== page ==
Fish meaning

fĭsh
(informal) A person, especially one considered deficient in something.

A poor fish.

noun
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The flesh of such animals used as food.
noun
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To seek something in a sly or indirect way.

Fish for compliments.

verb
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To grope for, find, and bring to view.

To fish a coin from one's pocket.

verb
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Any of numerous cold-blooded vertebrate animals that live in water. Fish have gills for obtaining oxygen, a lateral line for sensing pressure changes in the water, and a vertical tail. Most fish are covered with scales and have limbs in the form of fins. Fish were once classified together as a single group, but are now known to compose numerous evolutionarily distinct classes, including the bony fish, cartilaginous fish, jawless fish, lobe-finned fish, and placoderms .
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(informal) A person thought of as like a fish, as in being easily lured by bait, lacking intelligence or emotion, etc.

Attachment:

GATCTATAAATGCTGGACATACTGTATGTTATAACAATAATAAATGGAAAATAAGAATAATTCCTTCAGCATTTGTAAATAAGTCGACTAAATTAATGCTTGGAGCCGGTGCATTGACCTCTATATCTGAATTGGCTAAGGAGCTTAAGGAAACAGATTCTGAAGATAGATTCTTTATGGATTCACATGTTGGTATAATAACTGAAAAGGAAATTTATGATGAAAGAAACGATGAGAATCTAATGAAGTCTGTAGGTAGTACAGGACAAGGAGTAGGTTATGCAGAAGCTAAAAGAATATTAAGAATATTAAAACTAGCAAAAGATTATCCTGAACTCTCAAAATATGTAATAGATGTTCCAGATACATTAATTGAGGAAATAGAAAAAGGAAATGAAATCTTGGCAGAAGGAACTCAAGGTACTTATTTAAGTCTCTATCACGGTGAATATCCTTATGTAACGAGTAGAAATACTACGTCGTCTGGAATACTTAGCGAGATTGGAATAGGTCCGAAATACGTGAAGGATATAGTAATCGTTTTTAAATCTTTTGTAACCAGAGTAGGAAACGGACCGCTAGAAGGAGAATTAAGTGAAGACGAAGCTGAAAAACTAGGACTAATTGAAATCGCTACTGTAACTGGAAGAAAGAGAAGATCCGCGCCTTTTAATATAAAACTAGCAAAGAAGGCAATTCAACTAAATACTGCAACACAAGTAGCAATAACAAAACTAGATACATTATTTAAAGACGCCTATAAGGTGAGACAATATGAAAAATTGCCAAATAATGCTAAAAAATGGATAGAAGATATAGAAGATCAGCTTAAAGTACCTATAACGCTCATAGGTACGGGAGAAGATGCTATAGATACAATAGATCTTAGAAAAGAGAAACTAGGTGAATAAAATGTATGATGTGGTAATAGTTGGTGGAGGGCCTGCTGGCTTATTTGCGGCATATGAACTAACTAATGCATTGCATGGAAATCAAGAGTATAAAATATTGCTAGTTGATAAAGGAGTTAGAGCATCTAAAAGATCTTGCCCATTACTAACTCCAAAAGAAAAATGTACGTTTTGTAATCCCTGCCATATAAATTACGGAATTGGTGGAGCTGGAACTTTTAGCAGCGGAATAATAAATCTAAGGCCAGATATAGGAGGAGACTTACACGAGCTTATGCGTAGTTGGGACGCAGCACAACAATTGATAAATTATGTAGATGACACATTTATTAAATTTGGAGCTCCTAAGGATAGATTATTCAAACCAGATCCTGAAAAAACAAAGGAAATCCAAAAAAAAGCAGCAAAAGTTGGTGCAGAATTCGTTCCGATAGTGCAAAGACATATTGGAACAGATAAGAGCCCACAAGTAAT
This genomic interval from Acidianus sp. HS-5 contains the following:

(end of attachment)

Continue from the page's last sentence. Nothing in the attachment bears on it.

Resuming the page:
noun
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(loosely) Any animal living in water only, as a dolphin, crab, or oyster.

Shellfish, jellyfish.

noun
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The flesh of a fish used as food.
noun
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To try to get something indirectly or by cunning.
verb
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To grope.
verb
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To catch or try to catch fish, shrimps, etc. in.

To fish a stream.

verb
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Of fish or fishing.
adjective
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(person) 1808-93; U.S. statesman.
proper name
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Any of numerous cold-blooded aquatic vertebrates characteristically having fins, gills, and a streamlined body and including the bony fishes, such as catfishes and tunas, and the cartilaginous fishes, such as sharks and rays.
noun
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Any of numerous cold-blooded aquatic vertebrates characteristically having fins, gills, and a streamlined body and including the bony fishes, such as catfishes and tunas, and the cartilaginous fishes, such as sharks and rays.
noun
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Any of three classes (jawless, cartilaginous, and bony fishes) of coldblooded vertebrate animals living in water and having fins, permanent gills for breathing, and, usually, scales.